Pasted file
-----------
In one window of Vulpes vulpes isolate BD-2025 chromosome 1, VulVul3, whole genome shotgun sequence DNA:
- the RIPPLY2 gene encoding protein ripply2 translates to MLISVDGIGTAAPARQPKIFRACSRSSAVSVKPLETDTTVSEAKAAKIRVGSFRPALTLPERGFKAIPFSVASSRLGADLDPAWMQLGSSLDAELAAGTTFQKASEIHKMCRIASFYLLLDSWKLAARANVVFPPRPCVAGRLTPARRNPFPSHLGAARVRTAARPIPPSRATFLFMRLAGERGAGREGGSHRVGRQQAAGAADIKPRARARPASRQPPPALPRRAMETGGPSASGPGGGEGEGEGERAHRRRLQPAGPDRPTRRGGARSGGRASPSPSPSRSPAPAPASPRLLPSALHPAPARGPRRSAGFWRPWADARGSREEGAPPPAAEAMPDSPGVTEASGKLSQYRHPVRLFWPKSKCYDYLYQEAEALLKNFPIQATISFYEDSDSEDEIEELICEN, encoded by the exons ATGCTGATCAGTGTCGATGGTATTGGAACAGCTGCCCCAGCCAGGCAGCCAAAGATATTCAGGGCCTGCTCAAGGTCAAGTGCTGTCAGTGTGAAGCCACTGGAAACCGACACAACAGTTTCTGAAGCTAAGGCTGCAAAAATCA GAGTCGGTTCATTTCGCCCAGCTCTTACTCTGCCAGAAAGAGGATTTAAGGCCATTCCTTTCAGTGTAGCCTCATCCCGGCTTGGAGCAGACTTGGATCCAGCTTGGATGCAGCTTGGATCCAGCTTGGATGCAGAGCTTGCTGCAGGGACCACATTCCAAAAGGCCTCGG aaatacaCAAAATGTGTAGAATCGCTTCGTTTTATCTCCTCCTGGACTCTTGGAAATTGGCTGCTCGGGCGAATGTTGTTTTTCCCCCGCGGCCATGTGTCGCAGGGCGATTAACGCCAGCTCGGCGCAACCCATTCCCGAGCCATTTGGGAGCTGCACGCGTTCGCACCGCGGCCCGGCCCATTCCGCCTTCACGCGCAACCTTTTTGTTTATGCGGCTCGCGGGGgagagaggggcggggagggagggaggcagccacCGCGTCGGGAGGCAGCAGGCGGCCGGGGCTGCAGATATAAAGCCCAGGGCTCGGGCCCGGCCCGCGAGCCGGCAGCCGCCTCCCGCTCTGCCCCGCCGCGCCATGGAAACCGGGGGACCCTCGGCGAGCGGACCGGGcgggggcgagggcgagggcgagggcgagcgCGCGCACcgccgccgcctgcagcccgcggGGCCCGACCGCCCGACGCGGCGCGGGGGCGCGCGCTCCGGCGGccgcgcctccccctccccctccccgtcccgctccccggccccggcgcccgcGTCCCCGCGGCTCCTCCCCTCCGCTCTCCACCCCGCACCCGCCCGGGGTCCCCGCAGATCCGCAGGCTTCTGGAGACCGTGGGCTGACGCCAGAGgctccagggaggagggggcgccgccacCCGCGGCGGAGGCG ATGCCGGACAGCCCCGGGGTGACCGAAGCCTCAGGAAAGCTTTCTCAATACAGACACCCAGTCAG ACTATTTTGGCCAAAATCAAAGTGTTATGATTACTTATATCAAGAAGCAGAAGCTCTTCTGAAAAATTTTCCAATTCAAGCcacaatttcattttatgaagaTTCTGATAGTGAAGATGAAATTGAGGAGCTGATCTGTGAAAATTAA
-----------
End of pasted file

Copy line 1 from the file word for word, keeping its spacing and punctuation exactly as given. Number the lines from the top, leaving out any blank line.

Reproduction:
In one window of Vulpes vulpes isolate BD-2025 chromosome 1, VulVul3, whole genome shotgun sequence DNA: